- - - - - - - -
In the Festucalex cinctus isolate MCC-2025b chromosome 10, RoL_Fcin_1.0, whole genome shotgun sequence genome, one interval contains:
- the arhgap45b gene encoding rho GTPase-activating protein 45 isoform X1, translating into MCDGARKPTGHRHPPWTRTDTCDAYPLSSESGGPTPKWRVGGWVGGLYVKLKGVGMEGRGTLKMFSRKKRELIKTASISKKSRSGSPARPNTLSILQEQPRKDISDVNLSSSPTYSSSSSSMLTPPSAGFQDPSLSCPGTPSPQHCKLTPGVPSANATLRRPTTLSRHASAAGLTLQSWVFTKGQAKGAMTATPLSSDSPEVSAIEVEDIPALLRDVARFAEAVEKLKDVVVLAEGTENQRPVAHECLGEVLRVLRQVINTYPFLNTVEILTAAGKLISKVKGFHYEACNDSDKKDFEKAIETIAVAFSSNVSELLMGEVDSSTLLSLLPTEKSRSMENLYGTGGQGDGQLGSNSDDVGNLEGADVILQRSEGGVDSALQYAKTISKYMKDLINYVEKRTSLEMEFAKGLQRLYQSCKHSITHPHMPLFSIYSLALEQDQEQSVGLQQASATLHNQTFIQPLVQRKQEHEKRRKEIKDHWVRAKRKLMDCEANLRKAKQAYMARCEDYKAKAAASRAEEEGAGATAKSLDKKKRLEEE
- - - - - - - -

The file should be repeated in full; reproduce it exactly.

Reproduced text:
In the Festucalex cinctus isolate MCC-2025b chromosome 10, RoL_Fcin_1.0, whole genome shotgun sequence genome, one interval contains:
- the arhgap45b gene encoding rho GTPase-activating protein 45 isoform X1, translating into MCDGARKPTGHRHPPWTRTDTCDAYPLSSESGGPTPKWRVGGWVGGLYVKLKGVGMEGRGTLKMFSRKKRELIKTASISKKSRSGSPARPNTLSILQEQPRKDISDVNLSSSPTYSSSSSSMLTPPSAGFQDPSLSCPGTPSPQHCKLTPGVPSANATLRRPTTLSRHASAAGLTLQSWVFTKGQAKGAMTATPLSSDSPEVSAIEVEDIPALLRDVARFAEAVEKLKDVVVLAEGTENQRPVAHECLGEVLRVLRQVINTYPFLNTVEILTAAGKLISKVKGFHYEACNDSDKKDFEKAIETIAVAFSSNVSELLMGEVDSSTLLSLLPTEKSRSMENLYGTGGQGDGQLGSNSDDVGNLEGADVILQRSEGGVDSALQYAKTISKYMKDLINYVEKRTSLEMEFAKGLQRLYQSCKHSITHPHMPLFSIYSLALEQDQEQSVGLQQASATLHNQTFIQPLVQRKQEHEKRRKEIKDHWVRAKRKLMDCEANLRKAKQAYMARCEDYKAKAAASRAEEEGAGATAKSLDKKKRLEEE